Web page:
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amateurradio:decibel_s_reading

dBm (sometimes dBmW or decibel-milliwatts) is unit of level used to indicate that a power ratio is expressed in decibels (dB) with reference to one milliwatt (mW). It is used in radio, microwave and fiber-optical communication networks as a convenient measure of absolute power because of its capability to express both very large and very small values in a short form compared to dBW, which is referenced to one watt (1,000 mW).

Since it is referenced to the watt, it is an absolute unit, used when measuring absolute power. By comparison, the decibel (dB) is a dimensionless unit, used for quantifying the ratio between two values, such as signal-to-noise ratio. The dBm is also dimensionless but since it compares to a fixed reference value the dBm rating is an absolute one.

A power level of 0 dBm corresponds to a power of 1 milliwatt. A 10 dB increase in level is equivalent to a 10-fold increase in power. A 3 dB increase in level is approximately equivalent to doubling the power, which means that a level of 3 dBm corresponds roughly to a power of 2 mW. Similarly, for each 3 dB decrease in level, the power is reduced by about one half, making −3 dBm correspond to a power of about 0.5 mW.

dBm as a power level | ||
---|---|---|

dBm | P out | Typical for |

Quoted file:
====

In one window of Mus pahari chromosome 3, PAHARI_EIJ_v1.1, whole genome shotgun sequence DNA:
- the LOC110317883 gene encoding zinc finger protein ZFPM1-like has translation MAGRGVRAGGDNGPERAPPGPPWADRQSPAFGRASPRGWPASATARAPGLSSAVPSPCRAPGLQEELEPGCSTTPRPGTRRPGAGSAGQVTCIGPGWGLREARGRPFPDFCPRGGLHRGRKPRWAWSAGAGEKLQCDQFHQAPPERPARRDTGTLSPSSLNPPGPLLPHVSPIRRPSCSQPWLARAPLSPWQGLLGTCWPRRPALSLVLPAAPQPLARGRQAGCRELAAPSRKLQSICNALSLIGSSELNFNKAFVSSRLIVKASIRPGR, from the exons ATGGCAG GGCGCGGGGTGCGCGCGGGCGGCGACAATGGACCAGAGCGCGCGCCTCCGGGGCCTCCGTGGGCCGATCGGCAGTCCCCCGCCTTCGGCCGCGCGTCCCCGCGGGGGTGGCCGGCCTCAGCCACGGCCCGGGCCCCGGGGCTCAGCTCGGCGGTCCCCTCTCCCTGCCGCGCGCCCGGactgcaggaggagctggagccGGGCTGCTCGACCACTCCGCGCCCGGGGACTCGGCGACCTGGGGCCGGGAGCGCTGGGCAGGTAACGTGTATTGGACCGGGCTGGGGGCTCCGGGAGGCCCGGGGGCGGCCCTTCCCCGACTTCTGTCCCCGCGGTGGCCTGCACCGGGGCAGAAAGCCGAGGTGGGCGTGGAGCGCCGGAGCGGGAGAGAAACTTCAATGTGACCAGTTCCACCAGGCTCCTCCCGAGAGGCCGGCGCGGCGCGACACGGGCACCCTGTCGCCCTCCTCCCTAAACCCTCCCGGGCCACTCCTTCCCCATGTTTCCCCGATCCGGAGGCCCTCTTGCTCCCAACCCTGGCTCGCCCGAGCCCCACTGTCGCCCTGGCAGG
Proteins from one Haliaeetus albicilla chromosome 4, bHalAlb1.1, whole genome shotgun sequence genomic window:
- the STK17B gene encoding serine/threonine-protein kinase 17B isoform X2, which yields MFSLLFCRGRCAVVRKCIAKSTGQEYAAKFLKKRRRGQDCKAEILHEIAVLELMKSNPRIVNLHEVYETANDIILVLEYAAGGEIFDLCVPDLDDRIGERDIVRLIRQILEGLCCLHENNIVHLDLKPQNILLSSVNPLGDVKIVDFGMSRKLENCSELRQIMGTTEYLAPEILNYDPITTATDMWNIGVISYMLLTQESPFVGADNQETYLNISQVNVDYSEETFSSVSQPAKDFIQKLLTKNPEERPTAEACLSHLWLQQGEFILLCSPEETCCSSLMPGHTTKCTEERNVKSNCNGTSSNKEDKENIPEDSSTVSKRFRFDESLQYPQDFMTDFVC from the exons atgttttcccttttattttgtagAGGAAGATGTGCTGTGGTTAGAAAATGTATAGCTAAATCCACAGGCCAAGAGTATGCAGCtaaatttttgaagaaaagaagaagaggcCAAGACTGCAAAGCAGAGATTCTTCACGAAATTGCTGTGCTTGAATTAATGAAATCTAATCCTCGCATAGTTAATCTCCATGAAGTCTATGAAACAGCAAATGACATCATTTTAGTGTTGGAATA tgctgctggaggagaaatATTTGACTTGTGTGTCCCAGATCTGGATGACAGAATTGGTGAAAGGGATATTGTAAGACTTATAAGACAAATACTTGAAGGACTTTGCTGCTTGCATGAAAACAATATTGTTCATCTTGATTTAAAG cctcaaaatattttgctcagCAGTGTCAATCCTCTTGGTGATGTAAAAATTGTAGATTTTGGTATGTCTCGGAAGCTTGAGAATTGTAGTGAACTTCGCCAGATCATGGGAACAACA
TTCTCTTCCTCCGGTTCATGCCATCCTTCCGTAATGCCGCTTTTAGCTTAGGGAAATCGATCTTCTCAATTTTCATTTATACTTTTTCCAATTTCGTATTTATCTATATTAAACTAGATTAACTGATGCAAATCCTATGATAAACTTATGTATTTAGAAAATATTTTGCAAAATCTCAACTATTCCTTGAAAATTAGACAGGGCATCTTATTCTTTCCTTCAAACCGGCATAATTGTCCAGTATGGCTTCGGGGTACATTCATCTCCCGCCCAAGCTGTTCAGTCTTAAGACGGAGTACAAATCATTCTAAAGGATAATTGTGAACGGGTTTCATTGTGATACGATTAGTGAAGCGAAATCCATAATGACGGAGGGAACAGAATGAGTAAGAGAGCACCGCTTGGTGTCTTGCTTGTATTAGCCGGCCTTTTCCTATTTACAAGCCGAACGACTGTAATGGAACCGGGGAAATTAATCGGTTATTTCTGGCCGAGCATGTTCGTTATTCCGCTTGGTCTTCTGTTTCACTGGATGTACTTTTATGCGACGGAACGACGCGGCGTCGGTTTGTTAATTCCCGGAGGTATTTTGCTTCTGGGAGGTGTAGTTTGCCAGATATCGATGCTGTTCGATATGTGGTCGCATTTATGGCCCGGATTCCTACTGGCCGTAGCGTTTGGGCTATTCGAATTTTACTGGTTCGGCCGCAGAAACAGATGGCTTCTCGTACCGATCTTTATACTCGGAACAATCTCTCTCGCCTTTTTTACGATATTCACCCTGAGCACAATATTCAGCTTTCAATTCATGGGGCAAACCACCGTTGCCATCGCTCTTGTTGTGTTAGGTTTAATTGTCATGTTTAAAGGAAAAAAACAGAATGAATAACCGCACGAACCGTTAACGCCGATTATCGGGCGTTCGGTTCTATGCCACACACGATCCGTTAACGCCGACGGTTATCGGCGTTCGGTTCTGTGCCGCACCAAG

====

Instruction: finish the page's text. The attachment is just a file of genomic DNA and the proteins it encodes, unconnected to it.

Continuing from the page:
60 | 1kW | typical radiated RF power of a microwave oven |

50 | 100W | typical maximum output RF power from a ham radio HF transceiver |

40 | 10W | |

37 | 5W | typical maximum output RF power from a handheld ham radio VHF/UHF transceiver |

33 | 2W | maximum output from a GSM 850/900 mobile phone |

30 | 1W | DCS or GSM 1 800/1 900 MHz mobile phone |

20 | 100mW | EIRP for a IEEE 802.11b/g 20 MHz-wide channel in the 2.4 GHz ISM band (5 mW/MHz) |

10 | 10mW | |

0 | 1mW | Bluetooth class 3 radio with 1 m range |

-10 | 100µW | IEEE 802.11 maximal signal strength |

-60 | 1nW | power received per m2 of a magnitude +3.5 star |

-73 | 50pW | S9 signal strength on S-meter |

-100 | 100fW | IEEE 802.11b/g minimal signal strength |

-101 | 83fW | noise floor of a IEEE 802.11b/g 20 MHz channel at 300 K |

-134 | 41aW | noise floor of a 10 kHz wide FM signal at 300 K |

-140 | 12aW | noise floor of a 2.7 kHz wide SSB signal at 300 K |

Many amateur radio and shortwave broadcast receivers feature a signal strength meter (S‑meter). In 1981, the International Amateur Radio Union (IARU) Region 1 agreed on a technical recommendation for S‑meter calibration of HF and VHF/UHF transceivers.

IARU Region 1 Technical Recommendation R.1 defines S9 for the HF bands to be a receiver input power of -73 dBm. This is a level of 50 µV at the receiver’s antenna input assuming the input impedance of the receiver is 50 Ω.

The recommendation defines a difference of one S-unit corresponds to a difference of 6 dB, equivalent to a voltage ratio of two, or a power ratio of four. Signals stronger than S9 are given with an additional dB rating, thus “S9 + 20 dB”, or, verbally, “20 decibel over S9”, or simply “20 over 9” or even the simpler “20 over”.